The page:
Welcome to the Tamaskan Club of America™
Welcome to the Tamaskan Club of America™. We have the distinguished honor of being the official registration body for the American Tamaskan. We represent Tamaskan Breeders in North America. Long live the Mighty Wolf; long live the Tamaskan...
Originating from imported USA sled type dogs and mixed with Siberian Husky, Alaskan Malamute and German Shepherd, they then were exported to Finland where more recently other feral looking sled type dogs have been added to improve the American Tamaskan. The purpose for the Tamaskan Breeder was to create a dog that looks like a feral in appearance with working ability. The first Tamaskan Puppies to be imported into America arrived in 2005 and they had their first litter in 2007. Since that time the Tamaskan popularity has grown and there are now a handful of registered breeders across North America.
The country of origin is difficult to determine, Tamaskans were bred in Finland, Britain and America before the bloodlines were closed in 2006 which could mean that all three are the countries of origin. Currently no country has accepted the Tamaskan as a registered breed, although it is believed the Tamaskan may soon be recognized by the American AKC Foundation Stock Service (FSS), as well as recognition through other Clubs.
American Tamaskans are large, athletic dogs; slightly taller in size than German Shepherds. With regards to build, they are substantially larger than their Siberian Husky ancestors but smaller than the Alaskan Malamute. They generally resemble grey Timber Wolves. On average, American Tamaskan adults measure around 24-28 inches tall at the shoulder and typically weigh between 55-88 pounds. the heaviest recorded Tamaskan males (to date) weigh just under 130 pounds. Females are usually slightly smaller and lighter than males, with a distinct feminine appearance. Males are more heavyset with broader heads and a heavier bone structure. Tamaskans have a lupine appearance with a straight bushy tail and thick double coat that comes in three main colors: Wolf Gray, Red Gray, and Black Gray. Each individual guard hair is agouti banded along its length. The almond-shaped eyes are yellow through amber and brown, with lighter colored eyes being very rare.
Tamaskans are intelligent and have been known to excel in agility, obedience and working trials. They also make decent sled dogs and many Tamaskan living in colder climates regularly participate in recreational, and occasionally competitive, dogsled racing as well as skijoring. They could make good search and rescue dogs due to their keen sense of smell, stamina and endurance. Tamaskans can also be successfully trained as therapy or assistance dogs due to their friendly and laid-back personality. As a breed they tend to be social and are good with people, children, and other dogs, as well as other family pets (cats, chickens, rabbits, hamsters, parakeets, etc.). However, some lines have produced shy dogs with high prey drives. Tamaskans need company, and if left alone for long periods of time, they may become bored, which can lead to destructive behavior and/or escape attempts. Moreover, Tamaskans love to dig holes and can pull quite strongly on the leash; both traits they have inherited from their arctic heritage. However, unlike some of their husky ancestors, Tamaskans generally respond well off the leash and, with training, will return when called.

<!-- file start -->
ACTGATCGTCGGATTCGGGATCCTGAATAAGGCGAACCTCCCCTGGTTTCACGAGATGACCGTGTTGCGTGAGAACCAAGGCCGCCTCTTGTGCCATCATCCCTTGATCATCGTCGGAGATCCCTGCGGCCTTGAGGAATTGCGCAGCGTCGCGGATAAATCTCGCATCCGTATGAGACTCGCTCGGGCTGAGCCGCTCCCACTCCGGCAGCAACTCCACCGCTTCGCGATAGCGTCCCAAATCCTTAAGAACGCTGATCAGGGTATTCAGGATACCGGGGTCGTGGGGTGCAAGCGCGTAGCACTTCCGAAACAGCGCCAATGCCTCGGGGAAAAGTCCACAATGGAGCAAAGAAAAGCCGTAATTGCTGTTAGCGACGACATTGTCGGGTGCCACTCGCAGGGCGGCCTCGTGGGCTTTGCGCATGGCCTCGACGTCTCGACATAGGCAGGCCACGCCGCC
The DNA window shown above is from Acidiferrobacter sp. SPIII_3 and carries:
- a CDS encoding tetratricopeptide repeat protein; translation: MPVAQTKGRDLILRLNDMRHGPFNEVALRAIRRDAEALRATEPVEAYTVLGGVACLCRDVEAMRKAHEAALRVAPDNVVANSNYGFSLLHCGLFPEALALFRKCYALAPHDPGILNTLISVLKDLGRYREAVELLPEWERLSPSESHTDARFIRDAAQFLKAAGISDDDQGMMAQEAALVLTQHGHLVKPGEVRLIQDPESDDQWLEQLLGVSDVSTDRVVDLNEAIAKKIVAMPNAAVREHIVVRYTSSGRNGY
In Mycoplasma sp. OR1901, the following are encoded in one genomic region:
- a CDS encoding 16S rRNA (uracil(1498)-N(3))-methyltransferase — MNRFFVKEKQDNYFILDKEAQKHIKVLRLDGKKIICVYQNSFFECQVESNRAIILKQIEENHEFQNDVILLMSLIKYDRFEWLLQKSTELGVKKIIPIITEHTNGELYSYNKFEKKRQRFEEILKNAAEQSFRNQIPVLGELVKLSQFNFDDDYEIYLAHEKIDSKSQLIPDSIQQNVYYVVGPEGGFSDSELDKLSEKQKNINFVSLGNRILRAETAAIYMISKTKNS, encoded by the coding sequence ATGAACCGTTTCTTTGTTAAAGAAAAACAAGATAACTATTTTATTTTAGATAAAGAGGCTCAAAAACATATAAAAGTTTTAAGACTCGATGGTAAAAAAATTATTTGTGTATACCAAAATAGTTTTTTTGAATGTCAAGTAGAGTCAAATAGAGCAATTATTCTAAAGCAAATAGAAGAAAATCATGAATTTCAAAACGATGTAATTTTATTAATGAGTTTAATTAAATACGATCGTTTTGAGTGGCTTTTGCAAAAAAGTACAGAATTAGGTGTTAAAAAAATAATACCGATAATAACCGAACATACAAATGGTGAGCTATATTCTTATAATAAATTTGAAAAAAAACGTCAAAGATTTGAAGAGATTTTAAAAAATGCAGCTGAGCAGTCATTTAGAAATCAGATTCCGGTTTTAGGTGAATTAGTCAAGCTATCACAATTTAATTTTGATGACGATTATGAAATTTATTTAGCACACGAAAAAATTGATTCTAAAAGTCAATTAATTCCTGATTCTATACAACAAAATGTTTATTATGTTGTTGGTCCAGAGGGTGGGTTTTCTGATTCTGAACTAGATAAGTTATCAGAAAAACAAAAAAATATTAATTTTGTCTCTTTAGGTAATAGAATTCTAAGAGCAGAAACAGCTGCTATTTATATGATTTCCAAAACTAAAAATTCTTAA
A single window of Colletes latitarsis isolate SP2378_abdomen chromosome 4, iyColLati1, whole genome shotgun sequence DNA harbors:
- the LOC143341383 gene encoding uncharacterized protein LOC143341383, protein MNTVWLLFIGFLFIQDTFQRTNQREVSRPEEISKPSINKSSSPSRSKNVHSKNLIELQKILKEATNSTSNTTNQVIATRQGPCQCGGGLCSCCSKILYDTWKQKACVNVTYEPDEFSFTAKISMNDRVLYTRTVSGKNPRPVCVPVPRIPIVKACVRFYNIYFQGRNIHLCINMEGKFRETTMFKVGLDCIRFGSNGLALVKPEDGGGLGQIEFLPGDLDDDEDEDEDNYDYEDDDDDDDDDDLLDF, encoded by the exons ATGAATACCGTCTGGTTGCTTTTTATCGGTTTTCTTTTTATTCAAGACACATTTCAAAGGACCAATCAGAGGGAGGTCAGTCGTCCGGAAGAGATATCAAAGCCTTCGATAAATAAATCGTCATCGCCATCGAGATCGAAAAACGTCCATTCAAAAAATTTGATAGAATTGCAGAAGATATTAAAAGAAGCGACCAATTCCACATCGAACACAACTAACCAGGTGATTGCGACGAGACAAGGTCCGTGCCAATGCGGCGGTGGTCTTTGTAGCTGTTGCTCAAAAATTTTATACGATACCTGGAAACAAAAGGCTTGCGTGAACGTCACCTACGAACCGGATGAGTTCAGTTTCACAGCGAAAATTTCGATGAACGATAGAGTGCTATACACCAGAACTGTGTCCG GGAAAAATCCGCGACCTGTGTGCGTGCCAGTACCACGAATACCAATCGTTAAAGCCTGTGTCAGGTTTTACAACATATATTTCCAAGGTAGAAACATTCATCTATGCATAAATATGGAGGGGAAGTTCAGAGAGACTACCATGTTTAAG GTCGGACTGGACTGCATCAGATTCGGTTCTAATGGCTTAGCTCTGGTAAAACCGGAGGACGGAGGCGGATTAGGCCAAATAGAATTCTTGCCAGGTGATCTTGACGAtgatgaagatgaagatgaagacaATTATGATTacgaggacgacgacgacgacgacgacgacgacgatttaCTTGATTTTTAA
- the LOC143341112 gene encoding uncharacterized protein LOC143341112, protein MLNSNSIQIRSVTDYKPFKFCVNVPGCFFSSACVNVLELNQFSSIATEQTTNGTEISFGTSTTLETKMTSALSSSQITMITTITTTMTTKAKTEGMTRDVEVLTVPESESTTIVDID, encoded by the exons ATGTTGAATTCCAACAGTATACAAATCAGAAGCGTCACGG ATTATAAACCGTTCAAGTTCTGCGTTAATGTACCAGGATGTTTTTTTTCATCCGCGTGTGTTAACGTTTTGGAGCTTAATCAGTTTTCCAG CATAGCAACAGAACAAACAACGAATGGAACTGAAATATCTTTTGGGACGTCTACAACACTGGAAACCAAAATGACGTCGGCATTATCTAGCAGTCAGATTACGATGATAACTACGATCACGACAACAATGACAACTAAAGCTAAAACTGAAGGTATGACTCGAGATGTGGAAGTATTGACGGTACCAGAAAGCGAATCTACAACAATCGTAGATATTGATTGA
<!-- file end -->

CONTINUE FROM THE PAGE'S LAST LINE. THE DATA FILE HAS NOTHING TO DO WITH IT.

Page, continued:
Despite their ancestry, the hunting instinct is low, but they do retain the 'pack' dog behavior and crave company of either humans or other canines. As a working dog this behavior can also occur without proper stimulation. All working dogs need to have their brains and bodies exercised from time to time, and the Tamaskan is no exception. With regards to training, they are highly intelligent, but can be somewhat stubborn. Tamaskans have been known to excel in obedience, agility, sled pulling and musical freestyle, but their calm and laid back nature also makes them suitable as therapy dogs. According to the Tamaskan official breed standard, the Tamaskan is friendly and affectionate. He should not appear aggressive or overly reserved towards people or other dogs. His high intelligence and eagerness to please make him versatile in his uses as a working dog and loyal companion. Indeed, Tamaskan Dogs love strangers and would more likely lick them to death than bite, so they would never make a good guard dog. Some Tamaskans, like other arctic breeds, will howl. This is a most beautiful sound, but generally not at 2:30 in the morning.
Tamaskans are a rare breed especially with only a few registered breeders in the United States of America. The cost of importing a puppy is even more costly due to shipping prices. In either event, purchasing a Tamaskan is quite a financial commitment. Therefore, before you put a buy a Tamaskan puppy, please make sure you are working with a reputable registered breeder. Registered breeders are listed on the Tamaskan Club of America (TCA) website. The TCA is the official registry of the American Tamaskan. Beware of backyard or hobby breeders; especially those from Elizabeth City North Carolina.
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